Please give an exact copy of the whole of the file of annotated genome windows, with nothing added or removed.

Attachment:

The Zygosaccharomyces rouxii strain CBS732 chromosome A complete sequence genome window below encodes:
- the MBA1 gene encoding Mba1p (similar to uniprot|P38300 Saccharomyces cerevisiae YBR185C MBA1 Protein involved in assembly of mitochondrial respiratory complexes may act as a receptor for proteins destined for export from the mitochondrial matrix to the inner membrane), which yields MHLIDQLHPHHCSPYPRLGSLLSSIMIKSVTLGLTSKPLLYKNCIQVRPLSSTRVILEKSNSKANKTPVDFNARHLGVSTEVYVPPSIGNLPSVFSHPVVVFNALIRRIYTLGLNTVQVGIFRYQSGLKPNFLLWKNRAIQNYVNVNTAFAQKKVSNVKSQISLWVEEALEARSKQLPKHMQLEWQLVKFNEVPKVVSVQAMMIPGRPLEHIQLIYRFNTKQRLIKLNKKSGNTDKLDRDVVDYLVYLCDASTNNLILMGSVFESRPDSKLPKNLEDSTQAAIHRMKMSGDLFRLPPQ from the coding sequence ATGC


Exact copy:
The Zygosaccharomyces rouxii strain CBS732 chromosome A complete sequence genome window below encodes:
- the MBA1 gene encoding Mba1p (similar to uniprot|P38300 Saccharomyces cerevisiae YBR185C MBA1 Protein involved in assembly of mitochondrial respiratory complexes may act as a receptor for proteins destined for export from the mitochondrial matrix to the inner membrane), which yields MHLIDQLHPHHCSPYPRLGSLLSSIMIKSVTLGLTSKPLLYKNCIQVRPLSSTRVILEKSNSKANKTPVDFNARHLGVSTEVYVPPSIGNLPSVFSHPVVVFNALIRRIYTLGLNTVQVGIFRYQSGLKPNFLLWKNRAIQNYVNVNTAFAQKKVSNVKSQISLWVEEALEARSKQLPKHMQLEWQLVKFNEVPKVVSVQAMMIPGRPLEHIQLIYRFNTKQRLIKLNKKSGNTDKLDRDVVDYLVYLCDASTNNLILMGSVFESRPDSKLPKNLEDSTQAAIHRMKMSGDLFRLPPQ from the coding sequence ATGC